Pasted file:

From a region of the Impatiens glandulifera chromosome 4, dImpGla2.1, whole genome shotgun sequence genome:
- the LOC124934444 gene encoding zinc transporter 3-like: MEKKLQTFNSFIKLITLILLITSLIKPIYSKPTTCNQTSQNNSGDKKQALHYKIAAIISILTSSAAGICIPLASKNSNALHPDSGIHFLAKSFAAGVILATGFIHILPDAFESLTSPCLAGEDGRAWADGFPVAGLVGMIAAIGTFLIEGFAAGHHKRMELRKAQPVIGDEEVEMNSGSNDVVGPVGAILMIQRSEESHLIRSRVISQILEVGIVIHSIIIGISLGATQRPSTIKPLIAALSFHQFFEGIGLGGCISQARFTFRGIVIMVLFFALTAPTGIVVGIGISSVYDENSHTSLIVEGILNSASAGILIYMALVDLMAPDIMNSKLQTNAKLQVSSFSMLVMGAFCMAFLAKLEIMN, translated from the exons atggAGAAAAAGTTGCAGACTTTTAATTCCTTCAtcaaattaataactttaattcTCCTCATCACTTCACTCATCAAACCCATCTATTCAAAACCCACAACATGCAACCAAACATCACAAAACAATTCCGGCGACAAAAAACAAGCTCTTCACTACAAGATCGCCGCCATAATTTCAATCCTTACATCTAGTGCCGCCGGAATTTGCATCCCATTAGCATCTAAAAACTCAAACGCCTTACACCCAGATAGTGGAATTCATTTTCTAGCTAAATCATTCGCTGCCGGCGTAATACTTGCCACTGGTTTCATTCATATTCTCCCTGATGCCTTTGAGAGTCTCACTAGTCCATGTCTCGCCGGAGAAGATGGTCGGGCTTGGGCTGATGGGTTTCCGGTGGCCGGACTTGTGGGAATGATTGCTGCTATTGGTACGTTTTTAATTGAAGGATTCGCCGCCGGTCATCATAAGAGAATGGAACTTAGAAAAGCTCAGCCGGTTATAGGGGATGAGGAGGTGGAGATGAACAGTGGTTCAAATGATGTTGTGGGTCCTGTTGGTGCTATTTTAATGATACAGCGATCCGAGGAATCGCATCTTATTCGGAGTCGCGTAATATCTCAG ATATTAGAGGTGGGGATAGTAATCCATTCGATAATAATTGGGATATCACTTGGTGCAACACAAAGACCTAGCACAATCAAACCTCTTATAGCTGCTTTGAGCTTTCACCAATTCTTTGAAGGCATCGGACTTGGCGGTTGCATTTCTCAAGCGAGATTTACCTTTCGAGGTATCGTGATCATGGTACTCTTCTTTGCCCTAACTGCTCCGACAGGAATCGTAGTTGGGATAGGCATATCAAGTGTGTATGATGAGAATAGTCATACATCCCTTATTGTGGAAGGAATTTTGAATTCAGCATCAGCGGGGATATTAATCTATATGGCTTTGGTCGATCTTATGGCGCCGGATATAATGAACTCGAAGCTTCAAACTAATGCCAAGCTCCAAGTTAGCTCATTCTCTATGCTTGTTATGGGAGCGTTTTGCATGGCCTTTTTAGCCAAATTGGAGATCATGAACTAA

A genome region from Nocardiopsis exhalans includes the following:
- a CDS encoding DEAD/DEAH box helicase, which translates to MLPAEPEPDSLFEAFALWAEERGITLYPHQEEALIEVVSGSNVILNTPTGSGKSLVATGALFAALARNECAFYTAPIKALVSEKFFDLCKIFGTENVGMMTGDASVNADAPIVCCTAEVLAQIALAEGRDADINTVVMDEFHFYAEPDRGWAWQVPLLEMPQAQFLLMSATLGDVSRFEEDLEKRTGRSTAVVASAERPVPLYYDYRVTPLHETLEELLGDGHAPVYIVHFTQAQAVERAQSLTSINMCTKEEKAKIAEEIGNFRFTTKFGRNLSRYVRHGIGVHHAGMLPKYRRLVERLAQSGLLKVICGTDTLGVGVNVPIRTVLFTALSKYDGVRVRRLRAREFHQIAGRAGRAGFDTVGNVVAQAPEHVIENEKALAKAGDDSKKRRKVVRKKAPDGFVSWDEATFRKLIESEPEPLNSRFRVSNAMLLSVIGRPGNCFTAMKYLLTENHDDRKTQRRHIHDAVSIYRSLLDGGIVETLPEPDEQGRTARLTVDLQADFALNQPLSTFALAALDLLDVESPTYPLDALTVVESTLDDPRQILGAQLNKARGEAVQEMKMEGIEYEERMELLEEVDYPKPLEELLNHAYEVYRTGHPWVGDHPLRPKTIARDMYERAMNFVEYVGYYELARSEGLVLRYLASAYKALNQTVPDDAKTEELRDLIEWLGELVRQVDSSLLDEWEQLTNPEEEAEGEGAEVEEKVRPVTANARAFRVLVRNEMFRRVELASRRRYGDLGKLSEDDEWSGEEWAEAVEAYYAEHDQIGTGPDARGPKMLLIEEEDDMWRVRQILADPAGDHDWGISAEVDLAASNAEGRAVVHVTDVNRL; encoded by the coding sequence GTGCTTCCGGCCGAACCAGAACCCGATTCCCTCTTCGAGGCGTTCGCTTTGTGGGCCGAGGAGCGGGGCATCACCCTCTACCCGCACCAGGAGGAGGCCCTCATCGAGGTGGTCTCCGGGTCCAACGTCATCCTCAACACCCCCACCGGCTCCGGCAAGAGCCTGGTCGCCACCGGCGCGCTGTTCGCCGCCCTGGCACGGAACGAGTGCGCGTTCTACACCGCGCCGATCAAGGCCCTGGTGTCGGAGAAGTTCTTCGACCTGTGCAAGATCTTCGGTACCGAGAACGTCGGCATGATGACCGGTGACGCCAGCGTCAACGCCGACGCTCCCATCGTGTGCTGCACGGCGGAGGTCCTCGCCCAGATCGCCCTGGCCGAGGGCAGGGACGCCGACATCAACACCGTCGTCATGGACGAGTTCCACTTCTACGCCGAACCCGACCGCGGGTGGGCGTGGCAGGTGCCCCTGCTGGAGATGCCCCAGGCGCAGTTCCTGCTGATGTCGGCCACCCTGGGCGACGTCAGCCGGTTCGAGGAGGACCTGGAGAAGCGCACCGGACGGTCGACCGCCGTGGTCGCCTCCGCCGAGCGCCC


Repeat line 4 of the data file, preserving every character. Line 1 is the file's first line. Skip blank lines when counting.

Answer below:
- a CDS encoding DEAD/DEAH box helicase, which translates to MLPAEPEPDSLFEAFALWAEERGITLYPHQEEALIEVVSGSNVILNTPTGSGKSLVATGALFAALARNECAFYTAPIKALVSEKFFDLCKIFGTENVGMMTGDASVNADAPIVCCTAEVLAQIALAEGRDADINTVVMDEFHFYAEPDRGWAWQVPLLEMPQAQFLLMSATLGDVSRFEEDLEKRTGRSTAVVASAERPVPLYYDYRVTPLHETLEELLGDGHAPVYIVHFTQAQAVERAQSLTSINMCTKEEKAKIAEEIGNFRFTTKFGRNLSRYVRHGIGVHHAGMLPKYRRLVERLAQSGLLKVICGTDTLGVGVNVPIRTVLFTALSKYDGVRVRRLRAREFHQIAGRAGRAGFDTVGNVVAQAPEHVIENEKALAKAGDDSKKRRKVVRKKAPDGFVSWDEATFRKLIESEPEPLNSRFRVSNAMLLSVIGRPGNCFTAMKYLLTENHDDRKTQRRHIHDAVSIYRSLLDGGIVETLPEPDEQGRTARLTVDLQADFALNQPLSTFALAALDLLDVESPTYPLDALTVVESTLDDPRQILGAQLNKARGEAVQEMKMEGIEYEERMELLEEVDYPKPLEELLNHAYEVYRTGHPWVGDHPLRPKTIARDMYERAMNFVEYVGYYELARSEGLVLRYLASAYKALNQTVPDDAKTEELRDLIEWLGELVRQVDSSLLDEWEQLTNPEEEAEGEGAEVEEKVRPVTANARAFRVLVRNEMFRRVELASRRRYGDLGKLSEDDEWSGEEWAEAVEAYYAEHDQIGTGPDARGPKMLLIEEEDDMWRVRQILADPAGDHDWGISAEVDLAASNAEGRAVVHVTDVNRL; encoded by the coding sequence GTGCTTCCGGCCGAACCAGAACCCGATTCCCTCTTCGAGGCGTTCGCTTTGTGGGCCGAGGAGCGGGGCATCACCCTCTACCCGCACCAGGAGGAGGCCCTCATCGAGGTGGTCTCCGGGTCCAACGTCATCCTCAACACCCCCACCGGCTCCGGCAAGAGCCTGGTCGCCACCGGCGCGCTGTTCGCCGCCCTGGCACGGAACGAGTGCGCGTTCTACACCGCGCCGATCAAGGCCCTGGTGTCGGAGAAGTTCTTCGACCTGTGCAAGATCTTCGGTACCGAGAACGTCGGCATGATGACCGGTGACGCCAGCGTCAACGCCGACGCTCCCATCGTGTGCTGCACGGCGGAGGTCCTCGCCCAGATCGCCCTGGCCGAGGGCAGGGACGCCGACATCAACACCGTCGTCATGGACGAGTTCCACTTCTACGCCGAACCCGACCGCGGGTGGGCGTGGCAGGTGCCCCTGCTGGAGATGCCCCAGGCGCAGTTCCTGCTGATGTCGGCCACCCTGGGCGACGTCAGCCGGTTCGAGGAGGACCTGGAGAAGCGCACCGGACGGTCGACCGCCGTGGTCGCCTCCGCCGAGCGCCC